Tubular cable and disc conveyors can be used for conveying both whole coffee beans and ground coffee because they operate significantly slower than bucket elevators, augers, drag chain conveyors, and other conveying technologies. The product is treated gently without force or friction build-up within the inside walls and with no destruction to the bean using airflow.
Upon entering the brewing stage, specialty coffee beans are now one step away from the coffee aficionado. A coffee barista is a person specialized in preparing and serving specialty and espresso-based coffee beverages. The term may also apply to coffee shop employees who prepare regular coffee with a french press or another coffee maker, as well as espresso coffee drinks, or anyone with excellent skills in making espresso shots and drinks (e.g., cappuccinos and lattes).
What’s common to these different definitions is that a barista is certified with many hours of course work and hands-on experience. Also, the barista is informed about the origin of the coffee bean, as well as its flavor profiles. If the specialty coffee isn’t brewed correctly, then its full potential can never be exposed to the coffee consumer. Whether it is going to be prepared as drip coffee or espresso, there are standards of brewing temperature, water quality, coffee-to-water ratio, and extraction that must be followed in order to create quality coffee and the perfect cup of specialty coffee.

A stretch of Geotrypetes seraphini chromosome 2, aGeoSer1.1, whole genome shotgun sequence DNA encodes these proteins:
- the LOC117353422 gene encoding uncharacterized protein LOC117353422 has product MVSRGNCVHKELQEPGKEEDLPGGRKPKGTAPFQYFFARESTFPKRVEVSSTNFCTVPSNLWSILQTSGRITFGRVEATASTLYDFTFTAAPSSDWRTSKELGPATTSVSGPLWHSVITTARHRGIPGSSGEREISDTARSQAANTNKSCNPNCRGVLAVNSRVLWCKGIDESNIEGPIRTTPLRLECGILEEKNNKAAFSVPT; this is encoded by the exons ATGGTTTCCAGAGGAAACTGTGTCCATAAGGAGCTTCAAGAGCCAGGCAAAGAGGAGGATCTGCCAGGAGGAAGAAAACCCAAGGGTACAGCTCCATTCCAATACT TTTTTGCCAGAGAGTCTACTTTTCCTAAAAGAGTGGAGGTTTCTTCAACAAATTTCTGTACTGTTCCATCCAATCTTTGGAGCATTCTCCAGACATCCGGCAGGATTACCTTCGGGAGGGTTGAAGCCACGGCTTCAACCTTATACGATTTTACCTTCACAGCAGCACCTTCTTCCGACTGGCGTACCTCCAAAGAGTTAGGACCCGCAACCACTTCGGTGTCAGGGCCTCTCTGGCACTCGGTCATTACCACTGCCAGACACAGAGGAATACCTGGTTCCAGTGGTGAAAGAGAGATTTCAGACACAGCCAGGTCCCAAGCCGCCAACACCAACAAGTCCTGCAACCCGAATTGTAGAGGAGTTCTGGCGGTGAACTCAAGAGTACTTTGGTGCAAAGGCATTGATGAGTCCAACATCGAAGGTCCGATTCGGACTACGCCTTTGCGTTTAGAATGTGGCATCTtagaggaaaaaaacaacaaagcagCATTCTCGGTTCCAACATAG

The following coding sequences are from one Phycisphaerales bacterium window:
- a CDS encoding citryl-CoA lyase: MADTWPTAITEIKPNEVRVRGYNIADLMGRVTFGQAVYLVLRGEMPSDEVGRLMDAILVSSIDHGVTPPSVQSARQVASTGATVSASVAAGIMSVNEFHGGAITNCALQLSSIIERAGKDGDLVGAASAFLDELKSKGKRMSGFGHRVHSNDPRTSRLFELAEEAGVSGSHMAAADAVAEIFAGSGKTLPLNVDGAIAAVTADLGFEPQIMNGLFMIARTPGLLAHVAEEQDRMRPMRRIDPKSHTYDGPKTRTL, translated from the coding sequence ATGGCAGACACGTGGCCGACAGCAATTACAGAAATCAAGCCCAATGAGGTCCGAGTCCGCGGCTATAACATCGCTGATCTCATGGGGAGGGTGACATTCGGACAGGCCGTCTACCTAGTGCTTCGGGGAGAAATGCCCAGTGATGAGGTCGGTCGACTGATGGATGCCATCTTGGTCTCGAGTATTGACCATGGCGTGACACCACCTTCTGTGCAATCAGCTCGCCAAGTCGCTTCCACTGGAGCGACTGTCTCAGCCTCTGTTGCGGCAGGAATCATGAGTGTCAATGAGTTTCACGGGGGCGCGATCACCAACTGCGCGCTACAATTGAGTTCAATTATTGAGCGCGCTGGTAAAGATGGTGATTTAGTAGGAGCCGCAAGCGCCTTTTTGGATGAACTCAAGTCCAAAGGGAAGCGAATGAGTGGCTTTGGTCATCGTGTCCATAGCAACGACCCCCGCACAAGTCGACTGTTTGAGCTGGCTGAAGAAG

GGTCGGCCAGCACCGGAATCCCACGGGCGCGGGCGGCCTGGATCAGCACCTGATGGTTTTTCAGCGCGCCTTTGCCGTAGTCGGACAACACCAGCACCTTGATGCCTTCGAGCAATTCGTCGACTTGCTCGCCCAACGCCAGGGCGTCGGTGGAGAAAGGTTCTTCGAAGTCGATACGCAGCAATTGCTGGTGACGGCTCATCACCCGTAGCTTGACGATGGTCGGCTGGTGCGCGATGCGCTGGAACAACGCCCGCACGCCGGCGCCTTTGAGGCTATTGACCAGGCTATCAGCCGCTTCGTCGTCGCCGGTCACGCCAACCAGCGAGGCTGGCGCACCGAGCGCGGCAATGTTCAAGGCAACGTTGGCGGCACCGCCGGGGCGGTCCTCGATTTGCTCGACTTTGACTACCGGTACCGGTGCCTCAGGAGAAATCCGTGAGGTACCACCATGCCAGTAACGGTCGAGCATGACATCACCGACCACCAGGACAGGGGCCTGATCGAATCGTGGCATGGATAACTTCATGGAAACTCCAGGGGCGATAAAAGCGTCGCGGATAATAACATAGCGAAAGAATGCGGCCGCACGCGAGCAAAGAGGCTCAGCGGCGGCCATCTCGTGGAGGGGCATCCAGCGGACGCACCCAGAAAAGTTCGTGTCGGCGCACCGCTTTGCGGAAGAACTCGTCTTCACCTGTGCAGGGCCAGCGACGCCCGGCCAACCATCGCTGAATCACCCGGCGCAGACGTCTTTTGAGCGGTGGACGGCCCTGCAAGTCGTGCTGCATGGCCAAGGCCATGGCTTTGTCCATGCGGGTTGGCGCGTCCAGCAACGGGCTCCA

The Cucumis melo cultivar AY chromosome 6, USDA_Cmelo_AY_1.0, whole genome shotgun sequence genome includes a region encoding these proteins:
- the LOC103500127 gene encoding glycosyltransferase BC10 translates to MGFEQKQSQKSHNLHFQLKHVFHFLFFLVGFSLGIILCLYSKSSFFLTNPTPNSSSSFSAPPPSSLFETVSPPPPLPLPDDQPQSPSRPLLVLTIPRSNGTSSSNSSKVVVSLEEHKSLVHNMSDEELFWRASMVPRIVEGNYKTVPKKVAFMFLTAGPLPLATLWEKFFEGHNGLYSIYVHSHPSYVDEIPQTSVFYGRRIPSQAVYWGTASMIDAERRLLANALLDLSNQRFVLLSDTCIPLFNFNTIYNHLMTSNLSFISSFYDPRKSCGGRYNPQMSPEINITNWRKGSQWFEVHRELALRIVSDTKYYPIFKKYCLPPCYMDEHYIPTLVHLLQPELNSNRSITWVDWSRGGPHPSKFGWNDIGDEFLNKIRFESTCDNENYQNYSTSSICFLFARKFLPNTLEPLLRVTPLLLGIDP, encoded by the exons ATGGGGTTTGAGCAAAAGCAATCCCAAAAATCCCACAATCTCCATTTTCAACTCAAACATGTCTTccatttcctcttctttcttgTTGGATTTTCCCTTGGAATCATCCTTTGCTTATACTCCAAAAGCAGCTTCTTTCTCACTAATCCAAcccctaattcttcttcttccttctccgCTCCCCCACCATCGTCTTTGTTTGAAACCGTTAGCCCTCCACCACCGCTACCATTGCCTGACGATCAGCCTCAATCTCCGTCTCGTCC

New Standards are Under Development
From the green bean to the final coffee beverage, various standards are either currently in place or are being developed. For the preparation of drip coffee, for example, the SCA Brewing Standard defines the proper ratio of water to coffee, extraction, brewing temperature, and holding time and temperature. There are also standards for espresso preparation, while those for steeping are under development.
The Roasters Guild has made a great effort to develop better roasting standards by implementing a certification for coffee roasters that helps ensure they’ve been adequately trained in preserving and revealing the true potential of the specialty coffee bean. Also, the Barista Guild is dealing with the development of the barista certificate to ensure the final preparers of the specialty coffee beverage are also experts in the extractions of various coffee flavors inherent in a specialty coffee.
The final analysis is performed to determine the quality of the product (green and roasted beans, as well as prepared coffee beverages) and the quality of life that coffee can bring to everyone involved in the entire process (from cultivation and degustation).
Each year, Cablevey joins specialty coffee exhibitions to demonstrate how our conveyor systems can improve the efficiency and safety regarding the distribution of coffee beans throughout the production process. We have already engineered fresh or roasted bean conveyor systems for production plants (large to small) around the world.